Flat rectangular plate heat sinks are often used to cool large electronic components by the combined effects of natural convection and thermal radiation. There is, however, a paucity of rational design techniques for these devices. Thus, a systematic program to investigate the use of flat, rectangular plate heat sinks with surface coatings to enhance the net radiative exchange with the surroundings has been undertaken. The preliminary results of this program are presented in this work. A two-dimensional numerical model of a single electronic component mounted on a vertically oriented, flat rectangular plate heat sink that is located immediately above an upward-facing, horizontal component board was developed for this investigation. This model, which is solved using a control volume method based on the SIMPLER algorithm, accounts for the fully-coupled natural convection, conduction and radiative heat transfer processes that occur in the two-dimensional heat sink configuration described above. The results of a parametric study performed with the numerical model confirm the necessity of employing a heat sink, since for the ranges of values investigated, from 64 to 88 percent of the energy dissipated in the component is transferred to the surroundings from the heat sink. The parametric study examines the effects of component power, heat sink size (height), the thickness and emissivity of the heat sink, the vertical location of the component on the heat sink, and the temperature of the horizontal component board on the temperature of the component mounted on the heat sink.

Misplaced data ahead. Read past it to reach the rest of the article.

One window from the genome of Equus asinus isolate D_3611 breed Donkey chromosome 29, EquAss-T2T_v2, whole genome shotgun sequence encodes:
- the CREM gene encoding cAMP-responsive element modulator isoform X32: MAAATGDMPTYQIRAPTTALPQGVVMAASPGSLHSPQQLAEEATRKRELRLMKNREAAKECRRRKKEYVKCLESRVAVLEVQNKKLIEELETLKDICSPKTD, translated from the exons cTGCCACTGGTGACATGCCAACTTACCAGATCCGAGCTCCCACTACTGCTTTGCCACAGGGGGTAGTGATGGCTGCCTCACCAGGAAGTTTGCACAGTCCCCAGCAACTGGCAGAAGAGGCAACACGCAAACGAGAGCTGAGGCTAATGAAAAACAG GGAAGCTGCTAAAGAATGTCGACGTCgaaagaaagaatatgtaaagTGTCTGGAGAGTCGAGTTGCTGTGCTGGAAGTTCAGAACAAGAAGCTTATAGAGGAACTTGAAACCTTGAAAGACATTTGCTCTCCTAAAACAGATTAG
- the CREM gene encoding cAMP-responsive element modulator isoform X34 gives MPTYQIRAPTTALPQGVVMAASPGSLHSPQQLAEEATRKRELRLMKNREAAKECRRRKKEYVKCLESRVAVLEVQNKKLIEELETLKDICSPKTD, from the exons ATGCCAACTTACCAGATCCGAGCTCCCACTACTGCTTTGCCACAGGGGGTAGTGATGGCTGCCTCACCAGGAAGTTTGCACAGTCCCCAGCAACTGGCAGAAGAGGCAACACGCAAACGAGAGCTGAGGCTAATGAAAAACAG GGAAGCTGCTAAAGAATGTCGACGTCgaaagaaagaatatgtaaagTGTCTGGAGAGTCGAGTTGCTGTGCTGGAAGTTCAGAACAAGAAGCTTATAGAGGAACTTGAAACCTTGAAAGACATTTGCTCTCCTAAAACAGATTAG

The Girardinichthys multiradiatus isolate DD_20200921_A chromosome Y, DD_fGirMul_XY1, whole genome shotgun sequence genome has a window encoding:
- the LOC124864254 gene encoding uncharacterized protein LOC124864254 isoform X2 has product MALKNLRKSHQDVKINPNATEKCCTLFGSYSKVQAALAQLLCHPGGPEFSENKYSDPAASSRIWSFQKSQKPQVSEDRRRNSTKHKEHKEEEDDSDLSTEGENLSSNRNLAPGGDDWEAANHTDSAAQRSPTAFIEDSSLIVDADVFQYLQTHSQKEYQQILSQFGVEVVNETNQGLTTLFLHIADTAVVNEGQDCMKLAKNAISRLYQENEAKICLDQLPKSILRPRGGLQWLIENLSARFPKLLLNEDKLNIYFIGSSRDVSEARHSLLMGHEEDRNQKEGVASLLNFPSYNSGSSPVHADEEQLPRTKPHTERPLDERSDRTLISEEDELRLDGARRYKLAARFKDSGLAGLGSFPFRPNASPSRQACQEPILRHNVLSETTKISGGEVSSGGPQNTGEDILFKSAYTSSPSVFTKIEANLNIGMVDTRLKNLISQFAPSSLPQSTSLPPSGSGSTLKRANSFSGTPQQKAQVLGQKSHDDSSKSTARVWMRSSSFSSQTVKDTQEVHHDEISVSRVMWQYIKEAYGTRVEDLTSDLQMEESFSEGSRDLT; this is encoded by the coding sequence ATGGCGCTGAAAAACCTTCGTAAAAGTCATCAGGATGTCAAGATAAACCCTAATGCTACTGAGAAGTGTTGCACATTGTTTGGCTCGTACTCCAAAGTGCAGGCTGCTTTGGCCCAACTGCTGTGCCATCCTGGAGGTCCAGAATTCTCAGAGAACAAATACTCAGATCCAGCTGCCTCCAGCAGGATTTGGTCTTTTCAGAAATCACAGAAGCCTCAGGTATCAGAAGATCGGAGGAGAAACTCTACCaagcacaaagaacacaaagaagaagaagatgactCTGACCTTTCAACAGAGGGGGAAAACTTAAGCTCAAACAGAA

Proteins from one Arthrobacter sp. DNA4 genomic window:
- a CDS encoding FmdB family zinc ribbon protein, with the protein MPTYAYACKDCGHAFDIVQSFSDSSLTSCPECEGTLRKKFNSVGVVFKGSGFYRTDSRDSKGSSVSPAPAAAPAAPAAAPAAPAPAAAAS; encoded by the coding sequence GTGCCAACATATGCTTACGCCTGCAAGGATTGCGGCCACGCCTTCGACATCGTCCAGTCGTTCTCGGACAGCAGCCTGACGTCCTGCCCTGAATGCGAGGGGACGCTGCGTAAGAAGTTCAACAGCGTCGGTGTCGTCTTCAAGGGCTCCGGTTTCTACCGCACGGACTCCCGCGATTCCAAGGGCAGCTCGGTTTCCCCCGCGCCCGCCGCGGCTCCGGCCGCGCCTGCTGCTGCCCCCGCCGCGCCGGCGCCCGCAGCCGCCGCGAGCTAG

This content is only available via PDF.
You do not currently have access to this content.